Diana Dors c. 1956
Your Corpse Will Never Look This Good
Contemporary burial practices suck. They put a suit or dress on you, throw you in a box, and stick you in the ground, doomed to an eternity of looking boring. It wasn’t always like that, and art history scholar Dr. Paul Koudounaris’s photos of skeletons covered in bling prove it. You might remember some of his photos from 2011’s The Empire of Death: A Cultural History of Ossuaries and Charnel Houses. Now, Koudounaris has a follow-up book called Heavenly Bodies: Cult Treasures and Spectacular Saints from the Catacombs, which also features bedazzled dead people. But according to the author, that’s where the similarities end. “They are very different—almost diametric—projects,” he says. “Because it deals with identity, Heavenly Bodies is in effect much more intimate.”
Koudounaris started documenting skeletons in earnest less than five years ago while photographing East German charnel houses, aka vaults full of dead bodies. “These skeletons became my life,” he says. “I felt like it was some kind of divine dictate that I was supposed to tell this story.”
While there had been articles about the skeletons in academic journals (mostly in Germany, where many of the bones are located), as well as a few doctoral dissertations, nobody had ever treated them as works of art. “They approached them as historical objects or devotional objects, but that, I think, is missing the point,” Koudounaris says. “To a modern audience that’s going to appreciate them, it’s because they’re incredible works of art, and that’s the context I wanted to create for them.”
Just in time for Halloween!
plus 3 prior posts…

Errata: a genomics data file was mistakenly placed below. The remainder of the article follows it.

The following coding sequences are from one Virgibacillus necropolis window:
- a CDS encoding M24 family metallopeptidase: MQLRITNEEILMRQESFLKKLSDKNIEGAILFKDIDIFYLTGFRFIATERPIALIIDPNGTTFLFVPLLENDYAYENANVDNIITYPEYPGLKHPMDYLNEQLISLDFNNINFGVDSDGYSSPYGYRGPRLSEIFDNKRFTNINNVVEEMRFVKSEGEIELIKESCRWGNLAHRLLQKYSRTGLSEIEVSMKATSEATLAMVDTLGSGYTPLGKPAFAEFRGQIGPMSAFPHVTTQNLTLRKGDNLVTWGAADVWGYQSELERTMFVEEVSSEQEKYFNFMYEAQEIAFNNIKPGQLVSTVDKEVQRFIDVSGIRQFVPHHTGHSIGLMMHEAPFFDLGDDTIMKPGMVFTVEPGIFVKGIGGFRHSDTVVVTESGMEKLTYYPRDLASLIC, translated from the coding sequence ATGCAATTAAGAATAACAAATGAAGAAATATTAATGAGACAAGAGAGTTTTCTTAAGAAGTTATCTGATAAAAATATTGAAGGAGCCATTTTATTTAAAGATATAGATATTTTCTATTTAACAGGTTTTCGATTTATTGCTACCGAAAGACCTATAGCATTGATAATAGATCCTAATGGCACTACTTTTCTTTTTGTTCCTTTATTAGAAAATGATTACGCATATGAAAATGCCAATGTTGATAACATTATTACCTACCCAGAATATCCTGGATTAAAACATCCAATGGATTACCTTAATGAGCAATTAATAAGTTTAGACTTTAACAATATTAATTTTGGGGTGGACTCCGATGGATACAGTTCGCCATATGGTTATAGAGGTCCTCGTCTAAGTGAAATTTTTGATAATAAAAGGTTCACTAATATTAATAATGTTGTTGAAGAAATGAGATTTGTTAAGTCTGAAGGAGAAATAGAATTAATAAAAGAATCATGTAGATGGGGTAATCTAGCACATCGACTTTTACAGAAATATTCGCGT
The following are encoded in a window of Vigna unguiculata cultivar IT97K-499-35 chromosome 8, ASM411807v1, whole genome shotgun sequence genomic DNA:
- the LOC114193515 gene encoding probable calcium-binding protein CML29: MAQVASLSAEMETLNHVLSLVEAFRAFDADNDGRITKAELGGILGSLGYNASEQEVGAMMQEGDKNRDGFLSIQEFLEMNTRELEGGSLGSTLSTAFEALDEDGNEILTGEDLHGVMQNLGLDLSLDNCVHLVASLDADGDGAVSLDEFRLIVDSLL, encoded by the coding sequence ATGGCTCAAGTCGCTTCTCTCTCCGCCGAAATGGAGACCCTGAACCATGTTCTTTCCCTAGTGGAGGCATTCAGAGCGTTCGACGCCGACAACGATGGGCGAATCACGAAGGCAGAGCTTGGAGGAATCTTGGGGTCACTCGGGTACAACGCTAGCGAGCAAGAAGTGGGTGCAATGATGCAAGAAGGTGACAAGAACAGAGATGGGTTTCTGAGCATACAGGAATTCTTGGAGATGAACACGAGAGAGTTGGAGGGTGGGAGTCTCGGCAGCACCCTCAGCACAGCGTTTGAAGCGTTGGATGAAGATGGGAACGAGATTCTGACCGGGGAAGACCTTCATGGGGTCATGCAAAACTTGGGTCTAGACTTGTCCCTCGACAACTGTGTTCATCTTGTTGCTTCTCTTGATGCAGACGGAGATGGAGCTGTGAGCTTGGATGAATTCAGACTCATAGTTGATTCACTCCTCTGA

What is Moldavite?
(Pictured above: museum grade moldavite. Image source: Wiki Commons)
Moldavite has perplexed humans for centuries. Space gem? Elusive mineral? What is it?
Moldavite is in fact not a mineral at all, but an impact glass, or tektite - an amorphous, glassy substance formed from the heating, melting, and subsequent re-solidifying of impact rock during a meteorite impact. Found completely in Bohemia and Moravia, and named after the town Moldauthein, moldavite was originally identified by a scientist named Suess in 1900 as meteoritic in origin due to its characteristic fern-like patterns, which are present on certain types of meteorites.
Nevertheless, chemical composition, isotope analysis, and similarity to volcanic glasses like obsidian suggest that the glass is indeed made of Earth materials, and formed from a hypervelocity impact 15 million years ago. There is some dispute as to where the impact occurred, but most support the Nördlinger Ries locality.
Impact glasses form when the heat of an impactor melts ground material. This material is ejected and cools in the air as well as on the ground, forming impact glasses. Other examples of impact glasses are Libyan Desert glass, a smooth, dull, yellowish glass found in the Libyan Desert and thought to have been formed from sand, and Darwin Glass, which ranges from black to light green and originates from Darwin Crater, Australia, likely formed from shales.
N.B.: Aways be careful when purchasing moldavites for samples or as jewelry - they are neither from space, nor gems or crystals! Moldavites are still frequently misunderstood as the “only gem from space.” In fact, the only gem from space is indeed green and is actually olivine, found in pallasite meteorites.